Oral Session # 97: Restoration Ecology II: Rivers and Forests.
Presiding: J Weishampel
Friday, August 8. 8:30 AM to 12:00 PM, SITCC Meeting Room 203.

Twelve years of water quality trends in Pool 26 of the upper Mississippi River.

Gittinger, Lori1, Soballe, David2, Chick, John1, 1 Illinois Natural History Survey, Brighton, Illinois, USA2 United States Geological Survey, Onalaska, WI, USA

ABSTRACT- The upper Mississippi River is a major resource for multiple uses, including navigation, water supply, habitat for fish and wildlife, and recreation. In order to effectively manage this resource, the Long Term Resource Monitoring Program (LTRMP) was established to enhance understanding of this ecosystem and provide information needed for sound management. The LTRMP has accumulated over 10 years of limnological data, providing a comprehensive and unequalled view of the water quality of the upper Mississippi River. The Great Rivers Field Station, as part of the LTRMP, has performed basic field and laboratory water quality measurements on Pool 26 of the Missisippi River, along with its tributaries and backwater areas. One of the benefits of such a long-term database is the ability to detect trends or change over time. We used time-series analysis on a number of important water quality measurements (e.g. dissolved oxygen, nitrogen, phosphorous, etc.) to determine whether there were any detectable trends, either poolwide or habitat-specific, over the past 12 years. We found a number of distinct trends: total nitrogen, soluble reactive phosphorous and chlorophyll-a showed distinct downward trends poolwide over the past 12 years. Habitat-wise, dissolved oxygen showed a distinct upward trend in backwaters over the past 12 years. Several water quality parameters also showed distinct seasonality, some of which varied among habitats. We believe the ability to detect trends attests to the value of the LTRMP water quality database. Whether these trends will continue can only be determined through continued monitoring of this important resource.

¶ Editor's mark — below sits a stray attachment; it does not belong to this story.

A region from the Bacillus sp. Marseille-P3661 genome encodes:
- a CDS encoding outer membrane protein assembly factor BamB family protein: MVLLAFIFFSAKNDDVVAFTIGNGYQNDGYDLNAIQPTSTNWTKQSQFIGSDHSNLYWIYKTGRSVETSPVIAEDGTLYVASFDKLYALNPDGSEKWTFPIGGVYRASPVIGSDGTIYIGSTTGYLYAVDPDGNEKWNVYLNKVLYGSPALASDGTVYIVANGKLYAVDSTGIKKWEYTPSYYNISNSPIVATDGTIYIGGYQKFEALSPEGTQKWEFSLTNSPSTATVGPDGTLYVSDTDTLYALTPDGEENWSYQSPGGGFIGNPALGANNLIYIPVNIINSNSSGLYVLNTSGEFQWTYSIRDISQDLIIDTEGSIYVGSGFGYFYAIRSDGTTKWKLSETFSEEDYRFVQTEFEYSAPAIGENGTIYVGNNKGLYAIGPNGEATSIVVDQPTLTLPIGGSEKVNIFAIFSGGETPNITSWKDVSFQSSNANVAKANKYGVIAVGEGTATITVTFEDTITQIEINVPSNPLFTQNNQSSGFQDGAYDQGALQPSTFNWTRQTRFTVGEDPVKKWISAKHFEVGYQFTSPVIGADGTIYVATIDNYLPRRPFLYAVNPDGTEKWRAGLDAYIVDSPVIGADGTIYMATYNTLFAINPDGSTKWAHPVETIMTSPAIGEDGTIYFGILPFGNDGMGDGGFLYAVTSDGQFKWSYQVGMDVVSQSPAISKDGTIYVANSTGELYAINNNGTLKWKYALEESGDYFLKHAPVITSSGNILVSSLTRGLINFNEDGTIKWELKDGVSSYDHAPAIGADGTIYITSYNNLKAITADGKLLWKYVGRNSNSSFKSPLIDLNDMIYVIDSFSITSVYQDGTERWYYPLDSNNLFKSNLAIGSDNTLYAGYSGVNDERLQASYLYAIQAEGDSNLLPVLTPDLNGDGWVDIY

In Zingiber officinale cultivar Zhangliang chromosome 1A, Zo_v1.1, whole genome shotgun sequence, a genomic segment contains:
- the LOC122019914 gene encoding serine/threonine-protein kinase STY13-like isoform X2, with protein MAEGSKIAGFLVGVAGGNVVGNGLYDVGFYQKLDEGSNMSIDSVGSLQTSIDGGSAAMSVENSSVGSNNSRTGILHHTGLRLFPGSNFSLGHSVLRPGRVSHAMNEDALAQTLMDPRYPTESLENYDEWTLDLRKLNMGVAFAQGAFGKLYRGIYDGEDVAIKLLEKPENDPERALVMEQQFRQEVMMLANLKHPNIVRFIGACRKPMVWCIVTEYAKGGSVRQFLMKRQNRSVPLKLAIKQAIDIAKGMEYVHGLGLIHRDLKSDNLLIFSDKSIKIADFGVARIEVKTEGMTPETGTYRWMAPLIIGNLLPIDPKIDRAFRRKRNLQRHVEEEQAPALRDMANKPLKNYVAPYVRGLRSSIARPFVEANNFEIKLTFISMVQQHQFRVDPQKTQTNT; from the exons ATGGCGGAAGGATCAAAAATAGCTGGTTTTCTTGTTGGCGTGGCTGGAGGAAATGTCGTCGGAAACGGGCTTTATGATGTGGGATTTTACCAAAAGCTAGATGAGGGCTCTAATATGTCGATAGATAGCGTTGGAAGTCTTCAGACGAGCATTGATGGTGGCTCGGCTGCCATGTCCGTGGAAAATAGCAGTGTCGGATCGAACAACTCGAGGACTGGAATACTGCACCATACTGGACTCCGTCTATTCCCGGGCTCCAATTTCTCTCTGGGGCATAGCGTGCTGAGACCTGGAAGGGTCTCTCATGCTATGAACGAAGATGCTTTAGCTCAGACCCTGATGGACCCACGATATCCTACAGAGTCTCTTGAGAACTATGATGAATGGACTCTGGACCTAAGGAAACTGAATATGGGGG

Key words: Mississippi River, nutrients, water quality, time-series analysis